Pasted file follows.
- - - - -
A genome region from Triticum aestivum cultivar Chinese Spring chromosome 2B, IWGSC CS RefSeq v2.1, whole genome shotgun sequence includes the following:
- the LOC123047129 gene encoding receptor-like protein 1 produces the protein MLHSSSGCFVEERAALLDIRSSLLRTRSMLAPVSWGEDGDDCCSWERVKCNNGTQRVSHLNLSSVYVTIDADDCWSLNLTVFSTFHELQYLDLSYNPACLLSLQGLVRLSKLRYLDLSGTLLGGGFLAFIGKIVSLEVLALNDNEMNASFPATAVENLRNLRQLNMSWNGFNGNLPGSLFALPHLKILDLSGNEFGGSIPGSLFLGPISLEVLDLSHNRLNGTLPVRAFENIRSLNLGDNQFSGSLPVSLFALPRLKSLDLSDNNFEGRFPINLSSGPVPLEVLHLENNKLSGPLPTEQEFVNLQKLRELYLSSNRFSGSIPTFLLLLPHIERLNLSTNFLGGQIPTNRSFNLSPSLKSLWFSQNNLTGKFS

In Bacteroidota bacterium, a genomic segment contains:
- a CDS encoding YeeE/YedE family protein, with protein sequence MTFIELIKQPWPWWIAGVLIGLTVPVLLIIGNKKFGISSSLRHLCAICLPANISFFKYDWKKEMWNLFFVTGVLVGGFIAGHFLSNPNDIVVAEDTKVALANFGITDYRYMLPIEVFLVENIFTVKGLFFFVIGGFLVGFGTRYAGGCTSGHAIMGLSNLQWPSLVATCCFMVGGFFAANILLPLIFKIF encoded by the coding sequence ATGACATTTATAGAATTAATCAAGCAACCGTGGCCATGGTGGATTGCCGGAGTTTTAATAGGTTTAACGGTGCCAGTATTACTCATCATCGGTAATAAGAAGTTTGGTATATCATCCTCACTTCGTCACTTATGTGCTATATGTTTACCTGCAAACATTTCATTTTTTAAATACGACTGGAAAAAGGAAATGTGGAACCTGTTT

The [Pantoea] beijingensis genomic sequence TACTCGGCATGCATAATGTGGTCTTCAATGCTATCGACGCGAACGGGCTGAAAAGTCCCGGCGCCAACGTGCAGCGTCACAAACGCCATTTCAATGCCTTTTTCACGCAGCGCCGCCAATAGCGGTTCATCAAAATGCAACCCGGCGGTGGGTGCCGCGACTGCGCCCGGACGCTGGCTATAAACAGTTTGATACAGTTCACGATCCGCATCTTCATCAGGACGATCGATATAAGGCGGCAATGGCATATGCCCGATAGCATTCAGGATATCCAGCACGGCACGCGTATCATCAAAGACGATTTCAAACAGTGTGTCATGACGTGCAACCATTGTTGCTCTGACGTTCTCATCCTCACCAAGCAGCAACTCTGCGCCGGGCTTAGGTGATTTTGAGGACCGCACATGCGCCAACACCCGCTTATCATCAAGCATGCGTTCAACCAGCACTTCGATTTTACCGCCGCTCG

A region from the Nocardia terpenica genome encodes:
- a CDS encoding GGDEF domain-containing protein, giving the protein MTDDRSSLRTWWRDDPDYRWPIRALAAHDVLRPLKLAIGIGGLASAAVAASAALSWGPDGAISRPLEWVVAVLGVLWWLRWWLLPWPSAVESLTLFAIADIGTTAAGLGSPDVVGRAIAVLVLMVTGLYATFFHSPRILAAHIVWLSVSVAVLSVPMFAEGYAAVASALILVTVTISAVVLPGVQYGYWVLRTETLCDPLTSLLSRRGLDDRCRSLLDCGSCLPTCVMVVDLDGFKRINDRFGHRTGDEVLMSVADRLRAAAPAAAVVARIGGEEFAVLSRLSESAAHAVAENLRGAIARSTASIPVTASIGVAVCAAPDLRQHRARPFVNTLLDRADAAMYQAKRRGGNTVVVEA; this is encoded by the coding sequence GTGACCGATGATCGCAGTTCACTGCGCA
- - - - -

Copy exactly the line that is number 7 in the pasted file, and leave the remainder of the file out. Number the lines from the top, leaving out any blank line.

- a CDS encoding GGDEF domain-containing protein, giving the protein MTDDRSSLRTWWRDDPDYRWPIRALAAHDVLRPLKLAIGIGGLASAAVAASAALSWGPDGAISRPLEWVVAVLGVLWWLRWWLLPWPSAVESLTLFAIADIGTTAAGLGSPDVVGRAIAVLVLMVTGLYATFFHSPRILAAHIVWLSVSVAVLSVPMFAEGYAAVASALILVTVTISAVVLPGVQYGYWVLRTETLCDPLTSLLSRRGLDDRCRSLLDCGSCLPTCVMVVDLDGFKRINDRFGHRTGDEVLMSVADRLRAAAPAAAVVARIGGEEFAVLSRLSESAAHAVAENLRGAIARSTASIPVTASIGVAVCAAPDLRQHRARPFVNTLLDRADAAMYQAKRRGGNTVVVEA; this is encoded by the coding sequence GTGACCGATGATCGCAGTTCACTGCGCA